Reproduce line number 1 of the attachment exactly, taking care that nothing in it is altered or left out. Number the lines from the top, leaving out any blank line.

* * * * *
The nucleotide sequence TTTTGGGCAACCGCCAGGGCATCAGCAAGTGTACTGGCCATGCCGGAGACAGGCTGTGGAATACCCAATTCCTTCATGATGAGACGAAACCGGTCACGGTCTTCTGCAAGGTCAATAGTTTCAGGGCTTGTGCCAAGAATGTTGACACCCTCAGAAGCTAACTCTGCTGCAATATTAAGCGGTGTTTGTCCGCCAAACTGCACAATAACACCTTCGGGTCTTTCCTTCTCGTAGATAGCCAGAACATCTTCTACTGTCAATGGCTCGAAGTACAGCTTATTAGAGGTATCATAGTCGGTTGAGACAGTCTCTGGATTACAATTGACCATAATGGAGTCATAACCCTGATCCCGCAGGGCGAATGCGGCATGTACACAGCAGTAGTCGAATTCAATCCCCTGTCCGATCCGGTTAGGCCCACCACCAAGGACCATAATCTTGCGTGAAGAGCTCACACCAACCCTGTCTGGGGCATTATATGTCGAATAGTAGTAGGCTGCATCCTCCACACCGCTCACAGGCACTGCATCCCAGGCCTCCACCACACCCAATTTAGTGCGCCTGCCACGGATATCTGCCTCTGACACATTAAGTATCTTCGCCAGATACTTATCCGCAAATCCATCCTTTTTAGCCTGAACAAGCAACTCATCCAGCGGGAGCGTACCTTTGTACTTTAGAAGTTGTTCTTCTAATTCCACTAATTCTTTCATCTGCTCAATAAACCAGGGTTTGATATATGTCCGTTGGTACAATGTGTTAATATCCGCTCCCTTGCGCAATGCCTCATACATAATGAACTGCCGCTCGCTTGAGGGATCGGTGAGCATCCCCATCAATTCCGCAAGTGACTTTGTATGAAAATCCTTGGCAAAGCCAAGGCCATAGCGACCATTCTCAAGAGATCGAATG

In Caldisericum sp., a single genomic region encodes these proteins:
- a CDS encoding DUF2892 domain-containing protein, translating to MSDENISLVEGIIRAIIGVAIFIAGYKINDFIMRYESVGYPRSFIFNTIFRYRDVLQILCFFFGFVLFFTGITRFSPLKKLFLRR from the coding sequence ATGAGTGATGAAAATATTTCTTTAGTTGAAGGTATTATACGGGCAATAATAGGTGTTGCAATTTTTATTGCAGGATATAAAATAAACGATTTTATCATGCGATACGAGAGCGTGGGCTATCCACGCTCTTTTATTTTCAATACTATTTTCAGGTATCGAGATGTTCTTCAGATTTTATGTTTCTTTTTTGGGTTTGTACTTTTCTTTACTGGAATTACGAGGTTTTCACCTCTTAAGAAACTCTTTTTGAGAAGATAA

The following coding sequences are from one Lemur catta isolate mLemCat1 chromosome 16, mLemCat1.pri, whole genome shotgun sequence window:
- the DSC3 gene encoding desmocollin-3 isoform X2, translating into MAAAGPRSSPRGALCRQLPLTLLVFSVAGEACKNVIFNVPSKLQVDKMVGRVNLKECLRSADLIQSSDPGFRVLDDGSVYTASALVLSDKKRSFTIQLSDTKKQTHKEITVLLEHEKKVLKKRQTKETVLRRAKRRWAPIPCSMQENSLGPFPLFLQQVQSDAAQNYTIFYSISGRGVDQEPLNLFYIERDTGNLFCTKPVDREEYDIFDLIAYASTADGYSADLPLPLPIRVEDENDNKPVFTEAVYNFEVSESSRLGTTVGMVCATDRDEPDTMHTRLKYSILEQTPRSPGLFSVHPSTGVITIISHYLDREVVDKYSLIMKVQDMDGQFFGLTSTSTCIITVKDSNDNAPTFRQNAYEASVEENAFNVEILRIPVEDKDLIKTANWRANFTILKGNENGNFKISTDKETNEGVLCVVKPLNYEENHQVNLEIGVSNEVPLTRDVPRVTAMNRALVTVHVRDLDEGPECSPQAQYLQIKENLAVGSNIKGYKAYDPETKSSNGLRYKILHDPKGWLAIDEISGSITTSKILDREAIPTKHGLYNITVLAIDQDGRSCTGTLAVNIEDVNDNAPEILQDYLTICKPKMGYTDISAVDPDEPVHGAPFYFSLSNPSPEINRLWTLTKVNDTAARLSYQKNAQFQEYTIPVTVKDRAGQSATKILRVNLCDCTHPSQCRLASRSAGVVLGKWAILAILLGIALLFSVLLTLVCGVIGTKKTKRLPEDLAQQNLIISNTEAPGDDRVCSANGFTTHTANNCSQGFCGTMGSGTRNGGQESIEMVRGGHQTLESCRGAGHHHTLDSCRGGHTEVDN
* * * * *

The nucleotide sequence TTTTGGGCAACCGCCAGGGCATCAGCAAGTGTACTGGCCATGCCGGAGACAGGCTGTGGAATACCCAATTCCTTCATGATGAGACGAAACCGGTCACGGTCTTCTGCAAGGTCAATAGTTTCAGGGCTTGTGCCAAGAATGTTGACACCCTCAGAAGCTAACTCTGCTGCAATATTAAGCGGTGTTTGTCCGCCAAACTGCACAATAACACCTTCGGGTCTTTCCTTCTCGTAGATAGCCAGAACATCTTCTACTGTCAATGGCTCGAAGTACAGCTTATTAGAGGTATCATAGTCGGTTGAGACAGTCTCTGGATTACAATTGACCATAATGGAGTCATAACCCTGATCCCGCAGGGCGAATGCGGCATGTACACAGCAGTAGTCGAATTCAATCCCCTGTCCGATCCGGTTAGGCCCACCACCAAGGACCATAATCTTGCGTGAAGAGCTCACACCAACCCTGTCTGGGGCATTATATGTCGAATAGTAGTAGGCTGCATCCTCCACACCGCTCACAGGCACTGCATCCCAGGCCTCCACCACACCCAATTTAGTGCGCCTGCCACGGATATCTGCCTCTGACACATTAAGTATCTTCGCCAGATACTTATCCGCAAATCCATCCTTTTTAGCCTGAACAAGCAACTCATCCAGCGGGAGCGTACCTTTGTACTTTAGAAGTTGTTCTTCTAATTCCACTAATTCTTTCATCTGCTCAATAAACCAGGGTTTGATATATGTCCGTTGGTACAATGTGTTAATATCCGCTCCCTTGCGCAATGCCTCATACATAATGAACTGCCGCTCGCTTGAGGGATCGGTGAGCATCCCCATCAATTCCGCAAGTGACTTTGTATGAAAATCCTTGGCAAAGCCAAGGCCATAGCGACCATTCTCAAGAGATCGAATG